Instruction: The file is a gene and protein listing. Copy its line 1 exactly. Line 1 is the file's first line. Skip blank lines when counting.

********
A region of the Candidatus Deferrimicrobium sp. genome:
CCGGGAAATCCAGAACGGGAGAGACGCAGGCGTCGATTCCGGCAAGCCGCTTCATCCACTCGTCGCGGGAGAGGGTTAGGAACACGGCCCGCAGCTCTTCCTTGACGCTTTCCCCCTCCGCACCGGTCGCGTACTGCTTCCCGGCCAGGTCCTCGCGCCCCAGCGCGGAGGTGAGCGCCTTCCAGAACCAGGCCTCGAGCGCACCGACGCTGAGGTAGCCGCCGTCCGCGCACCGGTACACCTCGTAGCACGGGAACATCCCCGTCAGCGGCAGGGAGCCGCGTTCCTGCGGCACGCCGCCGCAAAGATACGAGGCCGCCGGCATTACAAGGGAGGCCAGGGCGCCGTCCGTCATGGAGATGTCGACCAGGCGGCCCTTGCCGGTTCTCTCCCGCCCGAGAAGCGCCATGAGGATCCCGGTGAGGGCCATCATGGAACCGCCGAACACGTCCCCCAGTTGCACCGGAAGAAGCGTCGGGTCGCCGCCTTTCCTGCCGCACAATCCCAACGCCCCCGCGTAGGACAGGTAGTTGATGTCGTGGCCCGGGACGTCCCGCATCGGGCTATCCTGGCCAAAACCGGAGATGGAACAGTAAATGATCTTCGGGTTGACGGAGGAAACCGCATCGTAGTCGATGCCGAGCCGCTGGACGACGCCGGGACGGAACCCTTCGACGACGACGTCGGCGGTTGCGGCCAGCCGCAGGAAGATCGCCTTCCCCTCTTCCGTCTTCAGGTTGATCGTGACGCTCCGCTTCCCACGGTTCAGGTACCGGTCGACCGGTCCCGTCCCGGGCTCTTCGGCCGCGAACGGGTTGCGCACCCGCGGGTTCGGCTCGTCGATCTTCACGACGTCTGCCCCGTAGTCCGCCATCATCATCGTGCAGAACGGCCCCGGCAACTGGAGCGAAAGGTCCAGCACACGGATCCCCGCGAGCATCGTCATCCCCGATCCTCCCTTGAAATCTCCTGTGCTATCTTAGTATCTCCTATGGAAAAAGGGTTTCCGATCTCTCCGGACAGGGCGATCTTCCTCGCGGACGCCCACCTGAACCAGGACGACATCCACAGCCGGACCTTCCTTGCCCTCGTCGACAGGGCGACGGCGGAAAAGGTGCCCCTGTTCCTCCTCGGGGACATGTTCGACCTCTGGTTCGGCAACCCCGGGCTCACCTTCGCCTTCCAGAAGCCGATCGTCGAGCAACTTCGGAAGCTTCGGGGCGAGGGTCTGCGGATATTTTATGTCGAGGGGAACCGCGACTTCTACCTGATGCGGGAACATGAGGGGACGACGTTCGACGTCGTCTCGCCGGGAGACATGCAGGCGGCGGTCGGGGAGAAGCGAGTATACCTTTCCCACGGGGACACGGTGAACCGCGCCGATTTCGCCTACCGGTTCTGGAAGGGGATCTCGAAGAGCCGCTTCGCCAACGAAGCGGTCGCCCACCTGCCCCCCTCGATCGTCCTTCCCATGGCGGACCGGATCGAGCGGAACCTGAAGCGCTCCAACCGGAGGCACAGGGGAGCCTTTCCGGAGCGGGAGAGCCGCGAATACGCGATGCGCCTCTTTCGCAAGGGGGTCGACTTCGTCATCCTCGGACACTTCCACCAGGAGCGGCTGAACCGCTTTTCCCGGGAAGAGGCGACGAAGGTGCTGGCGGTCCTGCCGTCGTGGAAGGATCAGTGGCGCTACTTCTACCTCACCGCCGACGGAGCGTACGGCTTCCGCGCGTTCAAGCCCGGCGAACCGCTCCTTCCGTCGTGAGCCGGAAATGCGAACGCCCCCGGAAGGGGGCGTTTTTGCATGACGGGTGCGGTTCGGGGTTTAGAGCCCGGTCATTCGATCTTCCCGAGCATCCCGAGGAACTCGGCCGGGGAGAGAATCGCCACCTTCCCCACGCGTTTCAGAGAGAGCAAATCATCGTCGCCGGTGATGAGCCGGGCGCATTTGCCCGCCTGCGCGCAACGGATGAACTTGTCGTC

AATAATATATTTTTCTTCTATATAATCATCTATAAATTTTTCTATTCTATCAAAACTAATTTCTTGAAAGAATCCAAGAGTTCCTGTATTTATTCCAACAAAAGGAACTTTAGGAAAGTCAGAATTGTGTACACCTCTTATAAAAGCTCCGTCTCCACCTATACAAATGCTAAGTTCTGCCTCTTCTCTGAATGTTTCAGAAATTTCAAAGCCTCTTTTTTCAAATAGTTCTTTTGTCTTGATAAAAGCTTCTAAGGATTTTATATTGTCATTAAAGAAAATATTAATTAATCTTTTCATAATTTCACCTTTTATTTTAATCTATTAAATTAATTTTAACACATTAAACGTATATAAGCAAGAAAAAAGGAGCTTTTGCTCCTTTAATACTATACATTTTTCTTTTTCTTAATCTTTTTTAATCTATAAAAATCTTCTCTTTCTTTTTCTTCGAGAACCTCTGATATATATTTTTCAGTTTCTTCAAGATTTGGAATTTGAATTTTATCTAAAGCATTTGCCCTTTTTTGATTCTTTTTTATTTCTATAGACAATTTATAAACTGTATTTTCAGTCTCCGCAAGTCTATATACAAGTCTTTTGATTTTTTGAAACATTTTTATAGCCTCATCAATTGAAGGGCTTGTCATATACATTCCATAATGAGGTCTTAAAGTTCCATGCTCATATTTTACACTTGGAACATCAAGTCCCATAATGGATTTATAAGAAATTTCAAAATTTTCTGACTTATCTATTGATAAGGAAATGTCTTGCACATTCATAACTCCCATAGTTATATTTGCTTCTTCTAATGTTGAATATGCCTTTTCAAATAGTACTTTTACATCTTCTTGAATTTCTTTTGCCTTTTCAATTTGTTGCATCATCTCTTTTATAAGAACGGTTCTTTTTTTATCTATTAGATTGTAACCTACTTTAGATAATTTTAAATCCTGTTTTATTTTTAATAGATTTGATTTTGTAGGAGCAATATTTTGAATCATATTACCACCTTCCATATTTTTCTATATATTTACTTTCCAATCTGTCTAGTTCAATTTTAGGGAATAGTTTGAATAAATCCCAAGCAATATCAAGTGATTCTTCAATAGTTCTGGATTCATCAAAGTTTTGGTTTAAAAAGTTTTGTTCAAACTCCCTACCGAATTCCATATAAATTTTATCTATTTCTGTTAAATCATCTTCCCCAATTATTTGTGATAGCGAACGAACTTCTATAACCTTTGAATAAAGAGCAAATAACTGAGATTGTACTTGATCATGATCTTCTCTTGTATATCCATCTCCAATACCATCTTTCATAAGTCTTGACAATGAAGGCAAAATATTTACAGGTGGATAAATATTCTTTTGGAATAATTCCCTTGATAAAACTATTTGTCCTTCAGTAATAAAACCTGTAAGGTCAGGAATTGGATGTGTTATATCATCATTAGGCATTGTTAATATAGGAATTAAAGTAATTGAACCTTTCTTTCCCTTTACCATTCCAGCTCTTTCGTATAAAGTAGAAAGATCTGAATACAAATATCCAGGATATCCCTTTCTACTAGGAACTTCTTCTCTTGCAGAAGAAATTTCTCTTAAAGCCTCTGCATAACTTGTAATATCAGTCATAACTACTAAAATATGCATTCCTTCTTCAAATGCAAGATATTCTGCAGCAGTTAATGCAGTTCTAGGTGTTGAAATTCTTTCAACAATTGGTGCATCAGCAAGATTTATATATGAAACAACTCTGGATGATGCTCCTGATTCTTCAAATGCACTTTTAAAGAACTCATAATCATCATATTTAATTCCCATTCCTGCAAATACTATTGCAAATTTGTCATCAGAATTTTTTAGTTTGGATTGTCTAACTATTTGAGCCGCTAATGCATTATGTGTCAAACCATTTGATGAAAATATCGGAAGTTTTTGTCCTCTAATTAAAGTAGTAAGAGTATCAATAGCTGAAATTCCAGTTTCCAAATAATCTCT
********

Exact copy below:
A region of the Candidatus Deferrimicrobium sp. genome: